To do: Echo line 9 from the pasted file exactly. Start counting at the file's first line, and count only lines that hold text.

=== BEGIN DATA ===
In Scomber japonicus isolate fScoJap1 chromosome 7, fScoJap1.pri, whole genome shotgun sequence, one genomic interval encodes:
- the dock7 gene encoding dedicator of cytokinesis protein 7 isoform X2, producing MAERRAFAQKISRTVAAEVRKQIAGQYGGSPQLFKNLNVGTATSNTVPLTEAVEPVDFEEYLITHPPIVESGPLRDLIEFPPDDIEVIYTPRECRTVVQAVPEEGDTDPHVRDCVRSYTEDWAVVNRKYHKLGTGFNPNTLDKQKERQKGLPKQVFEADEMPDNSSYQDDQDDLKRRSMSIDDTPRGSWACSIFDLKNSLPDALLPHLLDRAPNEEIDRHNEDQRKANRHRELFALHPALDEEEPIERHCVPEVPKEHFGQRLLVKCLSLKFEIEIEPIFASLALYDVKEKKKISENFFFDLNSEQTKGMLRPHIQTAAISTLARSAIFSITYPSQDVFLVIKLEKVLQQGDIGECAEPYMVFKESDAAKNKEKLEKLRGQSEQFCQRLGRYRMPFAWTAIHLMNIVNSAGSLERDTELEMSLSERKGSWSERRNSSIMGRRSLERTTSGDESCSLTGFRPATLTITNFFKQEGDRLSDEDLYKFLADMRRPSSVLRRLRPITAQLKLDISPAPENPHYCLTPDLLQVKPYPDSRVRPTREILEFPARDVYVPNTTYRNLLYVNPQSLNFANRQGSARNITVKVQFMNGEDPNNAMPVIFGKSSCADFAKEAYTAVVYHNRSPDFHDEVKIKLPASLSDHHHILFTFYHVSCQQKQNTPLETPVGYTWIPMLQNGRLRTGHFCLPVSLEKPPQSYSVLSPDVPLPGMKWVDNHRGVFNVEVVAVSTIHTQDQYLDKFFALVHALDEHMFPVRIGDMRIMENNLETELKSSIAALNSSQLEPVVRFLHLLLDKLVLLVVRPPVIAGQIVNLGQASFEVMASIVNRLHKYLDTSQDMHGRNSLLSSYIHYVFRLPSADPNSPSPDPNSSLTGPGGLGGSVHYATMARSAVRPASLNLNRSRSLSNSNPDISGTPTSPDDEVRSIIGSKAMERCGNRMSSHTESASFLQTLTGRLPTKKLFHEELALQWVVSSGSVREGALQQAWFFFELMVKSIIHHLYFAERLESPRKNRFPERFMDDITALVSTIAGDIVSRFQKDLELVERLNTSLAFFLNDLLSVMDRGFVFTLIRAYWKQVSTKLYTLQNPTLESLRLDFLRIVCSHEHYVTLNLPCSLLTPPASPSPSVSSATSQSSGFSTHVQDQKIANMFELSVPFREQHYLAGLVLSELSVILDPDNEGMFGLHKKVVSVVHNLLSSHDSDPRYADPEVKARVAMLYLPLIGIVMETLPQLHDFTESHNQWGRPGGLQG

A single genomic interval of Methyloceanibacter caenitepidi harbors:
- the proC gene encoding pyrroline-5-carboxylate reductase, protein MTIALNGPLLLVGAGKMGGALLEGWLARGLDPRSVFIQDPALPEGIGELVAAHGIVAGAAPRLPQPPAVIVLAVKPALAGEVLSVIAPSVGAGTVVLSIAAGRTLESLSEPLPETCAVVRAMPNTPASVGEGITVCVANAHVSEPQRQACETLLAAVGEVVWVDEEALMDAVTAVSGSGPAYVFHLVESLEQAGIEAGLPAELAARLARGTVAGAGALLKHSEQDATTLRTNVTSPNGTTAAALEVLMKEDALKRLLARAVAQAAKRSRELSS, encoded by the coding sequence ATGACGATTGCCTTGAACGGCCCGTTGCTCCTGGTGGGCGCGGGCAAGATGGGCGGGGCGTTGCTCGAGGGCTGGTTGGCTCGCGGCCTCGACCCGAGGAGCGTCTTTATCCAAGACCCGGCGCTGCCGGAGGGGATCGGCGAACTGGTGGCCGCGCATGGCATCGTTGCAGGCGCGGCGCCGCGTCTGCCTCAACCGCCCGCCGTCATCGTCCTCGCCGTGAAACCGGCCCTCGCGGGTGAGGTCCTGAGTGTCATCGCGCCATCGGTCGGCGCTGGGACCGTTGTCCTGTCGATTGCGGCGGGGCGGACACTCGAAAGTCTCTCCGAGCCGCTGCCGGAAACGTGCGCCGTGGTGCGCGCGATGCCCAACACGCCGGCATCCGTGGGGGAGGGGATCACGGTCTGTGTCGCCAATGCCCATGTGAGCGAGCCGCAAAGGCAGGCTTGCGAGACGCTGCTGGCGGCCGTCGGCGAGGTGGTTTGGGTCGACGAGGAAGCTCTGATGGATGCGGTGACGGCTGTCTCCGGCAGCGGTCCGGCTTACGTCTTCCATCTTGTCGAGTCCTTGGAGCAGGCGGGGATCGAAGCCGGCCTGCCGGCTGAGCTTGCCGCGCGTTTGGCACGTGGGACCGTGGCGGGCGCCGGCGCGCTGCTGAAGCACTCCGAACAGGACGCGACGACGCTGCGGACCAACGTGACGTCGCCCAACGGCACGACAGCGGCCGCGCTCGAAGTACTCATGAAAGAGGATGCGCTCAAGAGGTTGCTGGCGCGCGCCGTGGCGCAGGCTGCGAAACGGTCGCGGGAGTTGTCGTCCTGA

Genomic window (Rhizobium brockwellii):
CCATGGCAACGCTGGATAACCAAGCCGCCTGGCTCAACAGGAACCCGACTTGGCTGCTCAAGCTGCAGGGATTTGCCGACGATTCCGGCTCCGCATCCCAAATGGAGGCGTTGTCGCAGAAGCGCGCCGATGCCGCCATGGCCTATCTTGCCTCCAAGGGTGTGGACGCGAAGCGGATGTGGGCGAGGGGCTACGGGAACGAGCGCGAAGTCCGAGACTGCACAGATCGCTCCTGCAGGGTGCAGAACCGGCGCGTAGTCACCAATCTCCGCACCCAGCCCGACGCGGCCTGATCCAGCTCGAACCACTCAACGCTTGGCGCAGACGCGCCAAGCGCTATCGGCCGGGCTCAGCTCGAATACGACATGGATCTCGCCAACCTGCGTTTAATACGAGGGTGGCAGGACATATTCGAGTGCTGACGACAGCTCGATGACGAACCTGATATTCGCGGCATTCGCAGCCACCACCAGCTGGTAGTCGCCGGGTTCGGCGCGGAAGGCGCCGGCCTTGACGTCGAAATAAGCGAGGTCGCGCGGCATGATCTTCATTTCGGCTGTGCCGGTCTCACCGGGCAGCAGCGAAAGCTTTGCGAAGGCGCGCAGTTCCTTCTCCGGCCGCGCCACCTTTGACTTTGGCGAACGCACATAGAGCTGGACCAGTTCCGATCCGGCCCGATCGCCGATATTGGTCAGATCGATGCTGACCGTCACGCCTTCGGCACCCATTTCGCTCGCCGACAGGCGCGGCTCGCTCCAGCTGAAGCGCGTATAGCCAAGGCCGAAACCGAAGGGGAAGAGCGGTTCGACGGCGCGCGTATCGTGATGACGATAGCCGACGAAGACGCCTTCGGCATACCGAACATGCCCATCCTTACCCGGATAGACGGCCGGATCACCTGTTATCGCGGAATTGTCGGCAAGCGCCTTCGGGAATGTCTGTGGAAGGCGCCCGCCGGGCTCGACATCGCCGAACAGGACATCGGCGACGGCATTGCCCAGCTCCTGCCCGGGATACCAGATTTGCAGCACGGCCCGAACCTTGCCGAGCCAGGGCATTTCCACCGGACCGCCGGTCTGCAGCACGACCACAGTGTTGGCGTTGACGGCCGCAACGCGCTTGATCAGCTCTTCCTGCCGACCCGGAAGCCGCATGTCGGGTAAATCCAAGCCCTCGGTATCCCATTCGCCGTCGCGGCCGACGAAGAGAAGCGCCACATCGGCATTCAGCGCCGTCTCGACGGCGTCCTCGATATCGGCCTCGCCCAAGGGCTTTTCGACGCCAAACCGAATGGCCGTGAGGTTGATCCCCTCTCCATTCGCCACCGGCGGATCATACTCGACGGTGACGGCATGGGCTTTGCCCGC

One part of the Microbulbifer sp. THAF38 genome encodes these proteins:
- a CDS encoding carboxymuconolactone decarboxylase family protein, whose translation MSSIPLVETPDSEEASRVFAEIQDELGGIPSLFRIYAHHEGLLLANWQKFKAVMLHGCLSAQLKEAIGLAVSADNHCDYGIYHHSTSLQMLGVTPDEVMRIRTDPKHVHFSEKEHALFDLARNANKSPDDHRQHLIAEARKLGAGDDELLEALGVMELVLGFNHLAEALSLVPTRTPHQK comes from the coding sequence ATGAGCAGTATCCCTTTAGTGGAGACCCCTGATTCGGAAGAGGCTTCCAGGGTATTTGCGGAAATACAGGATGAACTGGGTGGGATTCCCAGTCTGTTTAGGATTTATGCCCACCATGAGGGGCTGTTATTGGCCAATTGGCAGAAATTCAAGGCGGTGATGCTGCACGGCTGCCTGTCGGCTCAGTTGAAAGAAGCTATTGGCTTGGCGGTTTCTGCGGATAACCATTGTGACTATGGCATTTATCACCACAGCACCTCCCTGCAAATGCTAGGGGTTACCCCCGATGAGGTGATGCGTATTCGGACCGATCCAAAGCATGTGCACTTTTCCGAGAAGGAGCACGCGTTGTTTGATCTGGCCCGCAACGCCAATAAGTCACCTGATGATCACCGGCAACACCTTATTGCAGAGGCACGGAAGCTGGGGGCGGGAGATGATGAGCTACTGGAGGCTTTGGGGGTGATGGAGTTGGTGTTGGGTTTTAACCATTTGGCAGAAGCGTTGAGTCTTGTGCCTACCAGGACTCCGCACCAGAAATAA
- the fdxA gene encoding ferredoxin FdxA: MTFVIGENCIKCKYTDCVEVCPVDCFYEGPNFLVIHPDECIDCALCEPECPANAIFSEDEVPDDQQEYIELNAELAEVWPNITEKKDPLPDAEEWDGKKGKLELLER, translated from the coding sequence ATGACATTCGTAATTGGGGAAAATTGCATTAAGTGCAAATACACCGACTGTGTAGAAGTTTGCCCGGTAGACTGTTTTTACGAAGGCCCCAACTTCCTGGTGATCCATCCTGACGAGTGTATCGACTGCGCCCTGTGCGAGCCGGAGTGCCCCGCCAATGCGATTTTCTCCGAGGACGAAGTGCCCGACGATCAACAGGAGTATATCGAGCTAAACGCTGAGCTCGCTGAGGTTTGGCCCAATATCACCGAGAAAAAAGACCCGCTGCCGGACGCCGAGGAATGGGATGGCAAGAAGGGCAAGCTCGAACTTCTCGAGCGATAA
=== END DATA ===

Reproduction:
- the fdxA gene encoding ferredoxin FdxA: MTFVIGENCIKCKYTDCVEVCPVDCFYEGPNFLVIHPDECIDCALCEPECPANAIFSEDEVPDDQQEYIELNAELAEVWPNITEKKDPLPDAEEWDGKKGKLELLER, translated from the coding sequence ATGACATTCGTAATTGGGGAAAATTGCATTAAGTGCAAATACACCGACTGTGTAGAAGTTTGCCCGGTAGACTGTTTTTACGAAGGCCCCAACTTCCTGGTGATCCATCCTGACGAGTGTATCGACTGCGCCCTGTGCGAGCCGGAGTGCCCCGCCAATGCGATTTTCTCCGAGGACGAAGTGCCCGACGATCAACAGGAGTATATCGAGCTAAACGCTGAGCTCGCTGAGGTTTGGCCCAATATCACCGAGAAAAAAGACCCGCTGCCGGACGCCGAGGAATGGGATGGCAAGAAGGGCAAGCTCGAACTTCTCGAGCGATAA